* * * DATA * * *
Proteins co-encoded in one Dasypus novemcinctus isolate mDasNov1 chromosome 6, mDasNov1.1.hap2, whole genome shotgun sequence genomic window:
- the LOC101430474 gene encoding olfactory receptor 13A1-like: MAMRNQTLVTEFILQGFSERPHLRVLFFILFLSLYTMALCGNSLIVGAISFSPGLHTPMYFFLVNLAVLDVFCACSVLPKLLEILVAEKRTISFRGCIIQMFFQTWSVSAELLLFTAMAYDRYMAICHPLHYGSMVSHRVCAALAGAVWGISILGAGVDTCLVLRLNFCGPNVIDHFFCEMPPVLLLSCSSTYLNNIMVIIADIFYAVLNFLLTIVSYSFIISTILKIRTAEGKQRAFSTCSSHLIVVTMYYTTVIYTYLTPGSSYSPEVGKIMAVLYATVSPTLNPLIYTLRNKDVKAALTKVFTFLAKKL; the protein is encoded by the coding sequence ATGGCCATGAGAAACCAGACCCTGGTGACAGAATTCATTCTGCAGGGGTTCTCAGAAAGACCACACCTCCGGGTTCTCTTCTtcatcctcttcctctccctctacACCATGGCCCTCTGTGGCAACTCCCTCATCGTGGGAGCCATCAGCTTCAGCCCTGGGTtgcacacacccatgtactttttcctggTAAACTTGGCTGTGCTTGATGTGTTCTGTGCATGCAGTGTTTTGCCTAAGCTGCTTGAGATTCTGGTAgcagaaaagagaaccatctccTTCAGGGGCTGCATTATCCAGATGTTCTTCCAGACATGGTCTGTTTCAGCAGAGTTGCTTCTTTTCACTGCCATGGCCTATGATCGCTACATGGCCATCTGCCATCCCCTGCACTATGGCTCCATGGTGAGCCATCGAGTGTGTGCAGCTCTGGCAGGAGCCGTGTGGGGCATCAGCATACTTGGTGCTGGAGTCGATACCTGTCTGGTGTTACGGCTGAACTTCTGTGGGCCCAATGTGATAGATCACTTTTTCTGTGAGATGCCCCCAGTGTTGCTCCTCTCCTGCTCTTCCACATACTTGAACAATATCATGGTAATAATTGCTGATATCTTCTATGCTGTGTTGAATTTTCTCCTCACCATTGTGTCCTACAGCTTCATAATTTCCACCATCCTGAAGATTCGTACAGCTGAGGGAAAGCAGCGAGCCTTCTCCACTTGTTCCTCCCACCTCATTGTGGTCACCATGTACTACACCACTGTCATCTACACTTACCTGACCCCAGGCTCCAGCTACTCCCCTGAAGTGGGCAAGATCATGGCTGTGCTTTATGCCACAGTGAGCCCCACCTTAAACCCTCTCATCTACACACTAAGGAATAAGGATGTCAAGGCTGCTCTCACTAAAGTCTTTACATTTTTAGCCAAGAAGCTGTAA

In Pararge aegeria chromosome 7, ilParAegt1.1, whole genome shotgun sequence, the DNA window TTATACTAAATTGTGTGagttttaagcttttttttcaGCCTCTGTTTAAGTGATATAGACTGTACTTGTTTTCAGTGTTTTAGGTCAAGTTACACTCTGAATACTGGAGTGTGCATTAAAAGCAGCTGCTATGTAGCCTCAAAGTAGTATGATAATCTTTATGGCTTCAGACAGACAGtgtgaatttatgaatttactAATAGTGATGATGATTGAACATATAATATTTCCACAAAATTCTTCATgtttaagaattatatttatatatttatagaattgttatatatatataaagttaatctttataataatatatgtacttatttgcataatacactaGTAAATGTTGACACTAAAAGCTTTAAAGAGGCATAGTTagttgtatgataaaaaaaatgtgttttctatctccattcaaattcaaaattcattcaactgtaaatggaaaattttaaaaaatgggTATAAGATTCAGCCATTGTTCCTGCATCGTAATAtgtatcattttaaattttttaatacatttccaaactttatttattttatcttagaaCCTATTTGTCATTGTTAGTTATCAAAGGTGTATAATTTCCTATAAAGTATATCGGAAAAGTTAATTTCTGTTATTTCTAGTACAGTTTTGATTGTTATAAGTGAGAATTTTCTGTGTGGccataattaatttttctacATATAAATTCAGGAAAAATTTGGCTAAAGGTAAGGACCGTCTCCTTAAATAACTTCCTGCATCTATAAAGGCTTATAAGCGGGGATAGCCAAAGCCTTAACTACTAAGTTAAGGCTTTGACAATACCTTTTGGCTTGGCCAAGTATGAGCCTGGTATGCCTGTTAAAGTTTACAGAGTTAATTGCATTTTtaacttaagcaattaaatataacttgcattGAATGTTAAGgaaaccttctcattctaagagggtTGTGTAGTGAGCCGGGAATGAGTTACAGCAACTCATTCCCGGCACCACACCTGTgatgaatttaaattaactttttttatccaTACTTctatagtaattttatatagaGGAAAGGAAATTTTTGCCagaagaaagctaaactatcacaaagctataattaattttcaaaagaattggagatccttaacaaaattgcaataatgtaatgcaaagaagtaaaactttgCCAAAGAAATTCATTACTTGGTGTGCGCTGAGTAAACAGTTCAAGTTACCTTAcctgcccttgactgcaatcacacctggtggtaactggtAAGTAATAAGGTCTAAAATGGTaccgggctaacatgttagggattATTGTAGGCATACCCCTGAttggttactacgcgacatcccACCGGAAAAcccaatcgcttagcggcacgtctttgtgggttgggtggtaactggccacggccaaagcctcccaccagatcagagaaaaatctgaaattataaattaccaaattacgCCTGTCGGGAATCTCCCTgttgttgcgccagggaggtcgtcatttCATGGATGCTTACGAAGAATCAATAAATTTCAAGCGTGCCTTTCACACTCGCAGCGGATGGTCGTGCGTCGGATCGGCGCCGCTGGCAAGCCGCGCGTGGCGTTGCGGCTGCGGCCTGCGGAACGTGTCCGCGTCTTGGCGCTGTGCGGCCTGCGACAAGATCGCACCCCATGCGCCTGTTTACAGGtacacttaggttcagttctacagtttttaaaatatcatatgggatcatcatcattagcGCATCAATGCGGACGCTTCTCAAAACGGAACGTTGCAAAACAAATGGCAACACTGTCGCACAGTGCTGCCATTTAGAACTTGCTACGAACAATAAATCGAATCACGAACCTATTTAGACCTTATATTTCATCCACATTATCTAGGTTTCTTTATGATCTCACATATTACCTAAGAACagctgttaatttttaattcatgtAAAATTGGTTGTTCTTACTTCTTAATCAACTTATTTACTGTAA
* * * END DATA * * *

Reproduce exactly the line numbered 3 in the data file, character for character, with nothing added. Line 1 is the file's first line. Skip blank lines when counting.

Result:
In Pararge aegeria chromosome 7, ilParAegt1.1, whole genome shotgun sequence, the DNA window TTATACTAAATTGTGTGagttttaagcttttttttcaGCCTCTGTTTAAGTGATATAGACTGTACTTGTTTTCAGTGTTTTAGGTCAAGTTACACTCTGAATACTGGAGTGTGCATTAAAAGCAGCTGCTATGTAGCCTCAAAGTAGTATGATAATCTTTATGGCTTCAGACAGACAGtgtgaatttatgaatttactAATAGTGATGATGATTGAACATATAATATTTCCACAAAATTCTTCATgtttaagaattatatttatatatttatagaattgttatatatatataaagttaatctttataataatatatgtacttatttgcataatacactaGTAAATGTTGACACTAAAAGCTTTAAAGAGGCATAGTTagttgtatgataaaaaaaatgtgttttctatctccattcaaattcaaaattcattcaactgtaaatggaaaattttaaaaaatgggTATAAGATTCAGCCATTGTTCCTGCATCGTAATAtgtatcattttaaattttttaatacatttccaaactttatttattttatcttagaaCCTATTTGTCATTGTTAGTTATCAAAGGTGTATAATTTCCTATAAAGTATATCGGAAAAGTTAATTTCTGTTATTTCTAGTACAGTTTTGATTGTTATAAGTGAGAATTTTCTGTGTGGccataattaatttttctacATATAAATTCAGGAAAAATTTGGCTAAAGGTAAGGACCGTCTCCTTAAATAACTTCCTGCATCTATAAAGGCTTATAAGCGGGGATAGCCAAAGCCTTAACTACTAAGTTAAGGCTTTGACAATACCTTTTGGCTTGGCCAAGTATGAGCCTGGTATGCCTGTTAAAGTTTACAGAGTTAATTGCATTTTtaacttaagcaattaaatataacttgcattGAATGTTAAGgaaaccttctcattctaagagggtTGTGTAGTGAGCCGGGAATGAGTTACAGCAACTCATTCCCGGCACCACACCTGTgatgaatttaaattaactttttttatccaTACTTctatagtaattttatatagaGGAAAGGAAATTTTTGCCagaagaaagctaaactatcacaaagctataattaattttcaaaagaattggagatccttaacaaaattgcaataatgtaatgcaaagaagtaaaactttgCCAAAGAAATTCATTACTTGGTGTGCGCTGAGTAAACAGTTCAAGTTACCTTAcctgcccttgactgcaatcacacctggtggtaactggtAAGTAATAAGGTCTAAAATGGTaccgggctaacatgttagggattATTGTAGGCATACCCCTGAttggttactacgcgacatcccACCGGAAAAcccaatcgcttagcggcacgtctttgtgggttgggtggtaactggccacggccaaagcctcccaccagatcagagaaaaatctgaaattataaattaccaaattacgCCTGTCGGGAATCTCCCTgttgttgcgccagggaggtcgtcatttCATGGATGCTTACGAAGAATCAATAAATTTCAAGCGTGCCTTTCACACTCGCAGCGGATGGTCGTGCGTCGGATCGGCGCCGCTGGCAAGCCGCGCGTGGCGTTGCGGCTGCGGCCTGCGGAACGTGTCCGCGTCTTGGCGCTGTGCGGCCTGCGACAAGATCGCACCCCATGCGCCTGTTTACAGGtacacttaggttcagttctacagtttttaaaatatcatatgggatcatcatcattagcGCATCAATGCGGACGCTTCTCAAAACGGAACGTTGCAAAACAAATGGCAACACTGTCGCACAGTGCTGCCATTTAGAACTTGCTACGAACAATAAATCGAATCACGAACCTATTTAGACCTTATATTTCATCCACATTATCTAGGTTTCTTTATGATCTCACATATTACCTAAGAACagctgttaatttttaattcatgtAAAATTGGTTGTTCTTACTTCTTAATCAACTTATTTACTGTAA